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One Reason Your Team Still Isn't Happy with Hybrid Work

March 07, 2024

  • Kolbe A™ Index
  • Teams

Hybrid work has become less a trend and more a reality. But the workers who asked for it still aren’t content, and here’s at least one clear explanation. 

We’re far enough into the trend of hybrid working that it can hardly be called a trend anymore.  

According to Gallup, over half of remote-capable jobs in the US have adopted the hybrid model (with another 27% becoming exclusively remote). That’s a huge shift in the average American workspace, seemingly for the benefit of American workers. 


According to the New York Times, many workers are “less connected and less happy than they have ever been.” 

So, what gives?  


Of course, there are many nuanced theories that come into play with any major cultural shift. But we’re still in the early stages of the hybrid workplace, and that means we’re a long way from fully understanding the implications. What we know right now, however, is this: 

If you don’t put the right people in the right roles that fit their needs, it simply doesn’t matter if they’re working from home or at the office. 

To understand what we mean here, it helps to understand that there are 3 parts of the mind: 

Cognitive (thinking) – This part of your mind defines your “intelligence.” It grows as you learn and is ever-changing.  

Affective (feeling) – A person’s affective mind includes their personality, emotions, and preferences.  

Conative (doing) – Your conative mind contains the instincts and innate attributes that define your natural method of operation (MO). 

In most instances, a move to hybrid work mainly takes the affective part of your mind into consideration. Most workers state they prefer it, and going back to the old ways is a potentially difficult path for companies to take at this point. 

You may have to learn some new skills in terms of the technology used to support the hybrid process, but in most of these situations there’s not a huge difference in impact on the cognitive part of the mind, particularly as company protocols evolve and adapt to a modern environment. 

But the part of the mind that is far too often overlooked, the conative part, can play a very big role in worker satisfaction. 


We all have different natural ways of solving problems and taking action. Again, this is different than our personal preferences or acquired skills. So no matter how smart and motivated an employee is, they will struggle or burn out over time if forced to work against the way they instinctively do things. 

If you don’t understand how your team members share and gather information, how they organize, how they deal with risk and uncertainty or how they handle space and tangibles, there’s a good chance you have a team filled with people who are stressed out and less productive than they could be if free to be themselves. No matter how much a hybrid work model may seem like a solution to all of their problems, it just won’t change their reality if they are constantly working against their way of doing things.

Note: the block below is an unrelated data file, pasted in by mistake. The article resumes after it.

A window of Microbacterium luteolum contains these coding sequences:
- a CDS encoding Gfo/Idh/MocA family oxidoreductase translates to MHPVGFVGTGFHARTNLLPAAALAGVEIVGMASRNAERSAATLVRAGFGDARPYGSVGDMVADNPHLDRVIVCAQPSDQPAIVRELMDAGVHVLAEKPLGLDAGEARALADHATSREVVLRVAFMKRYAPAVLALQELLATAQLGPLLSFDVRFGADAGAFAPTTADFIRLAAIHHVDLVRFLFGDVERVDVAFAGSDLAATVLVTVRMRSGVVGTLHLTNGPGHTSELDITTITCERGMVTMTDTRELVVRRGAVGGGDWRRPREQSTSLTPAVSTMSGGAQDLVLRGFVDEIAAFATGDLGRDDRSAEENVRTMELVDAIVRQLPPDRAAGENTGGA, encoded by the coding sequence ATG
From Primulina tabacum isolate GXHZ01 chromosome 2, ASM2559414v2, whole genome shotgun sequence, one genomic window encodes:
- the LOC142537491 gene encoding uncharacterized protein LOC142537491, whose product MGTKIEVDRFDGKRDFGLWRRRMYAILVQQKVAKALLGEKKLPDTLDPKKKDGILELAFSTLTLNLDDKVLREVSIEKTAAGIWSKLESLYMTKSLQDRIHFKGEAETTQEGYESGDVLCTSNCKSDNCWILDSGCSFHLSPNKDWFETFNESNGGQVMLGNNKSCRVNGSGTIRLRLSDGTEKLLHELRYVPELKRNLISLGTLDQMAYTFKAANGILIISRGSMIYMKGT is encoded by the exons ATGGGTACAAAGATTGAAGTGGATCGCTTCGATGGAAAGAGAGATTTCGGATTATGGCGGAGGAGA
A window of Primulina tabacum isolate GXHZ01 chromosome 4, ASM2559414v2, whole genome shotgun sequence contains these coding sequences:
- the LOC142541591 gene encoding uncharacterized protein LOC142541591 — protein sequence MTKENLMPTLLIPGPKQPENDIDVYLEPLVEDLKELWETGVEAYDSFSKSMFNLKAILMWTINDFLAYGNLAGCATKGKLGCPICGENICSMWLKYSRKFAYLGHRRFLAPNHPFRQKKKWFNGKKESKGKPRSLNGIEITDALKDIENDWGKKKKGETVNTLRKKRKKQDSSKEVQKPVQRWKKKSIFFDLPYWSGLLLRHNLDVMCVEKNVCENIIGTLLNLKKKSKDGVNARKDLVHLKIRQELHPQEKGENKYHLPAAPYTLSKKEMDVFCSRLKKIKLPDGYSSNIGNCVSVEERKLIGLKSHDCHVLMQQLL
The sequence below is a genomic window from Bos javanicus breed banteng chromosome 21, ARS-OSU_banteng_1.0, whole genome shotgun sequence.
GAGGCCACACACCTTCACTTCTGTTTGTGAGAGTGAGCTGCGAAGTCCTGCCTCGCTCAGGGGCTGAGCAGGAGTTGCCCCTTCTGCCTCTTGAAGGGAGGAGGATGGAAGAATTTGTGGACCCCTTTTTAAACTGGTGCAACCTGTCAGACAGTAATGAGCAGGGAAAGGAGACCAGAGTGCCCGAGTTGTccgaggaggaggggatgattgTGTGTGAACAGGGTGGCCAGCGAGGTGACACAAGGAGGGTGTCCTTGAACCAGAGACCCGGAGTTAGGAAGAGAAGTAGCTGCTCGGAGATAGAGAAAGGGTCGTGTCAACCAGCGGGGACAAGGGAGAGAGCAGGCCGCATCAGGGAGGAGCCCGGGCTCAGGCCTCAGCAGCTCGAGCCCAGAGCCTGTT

It’s like forcing a right-handed person to write with their left hand more often than not. Sure, they will get better at writing with the wrong hand over time; but they won’t be as effective or content. With a hybrid work model that isn’t strengths-based, you’re still making your team write with the wrong hand — they’re just doing it at home instead! 


Fortunately, there are several steps you can take to address this issue: 

  1. Take the Kolbe A™ Index. It’s the only assessment that measures your instinctive strengths, and it comes with an 18-page report that will break down how to maximize your strengths. Then, help those with whom you work to discover the ways they naturally take action as well.
  2. Set up your at-home workspace to accommodate your natural strengths. Your workspace can complement those needs and enable you to thrive, or it can be distracting and slow you down. Even if you can’t create the perfect home office, you can make adjustments to help you find the freedom to be yourself. If you need to work with more space and tangibles, use a standing desk and give yourself an outdoor option from which to work. If an organizational system is key to how you take action, have your workspace at home reflect that need!
  3. Incorporate your needs into your at-home routine (as well as at work). Some people instinctively work better when collaborating with others than alone. If that’s you (they’re called Facilitators), work to ensure you’ve kept communication lines open through the various avenues available. Schedule time to work with key people in person when you’re both at the office. If you’re someone who needs details and to ask questions, don’t abandon those needs simply because you’re not physically present at the office.  

Take a proactive approach to understanding the natural ways you take action and work those into your schedule. Consider the needs of others and make sure those are being met both at home and at the office as well. 

Remember, your instinctual needs don’t change because of where you happen to be working. With the right information, you can set everyone up for success both at home and in the office. 

The hybrid model was set up to deliver the best of both worlds. But to fully capitalize on it and to create sustainable employee engagement, you need to cater to all parts of the mind. Discover your teams’ strengths and lean into them, and you’ll find everyone is more engaged, more productive and less stressed, both at home and at the office! 

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  • Kolbe A™ Index
  • Teams


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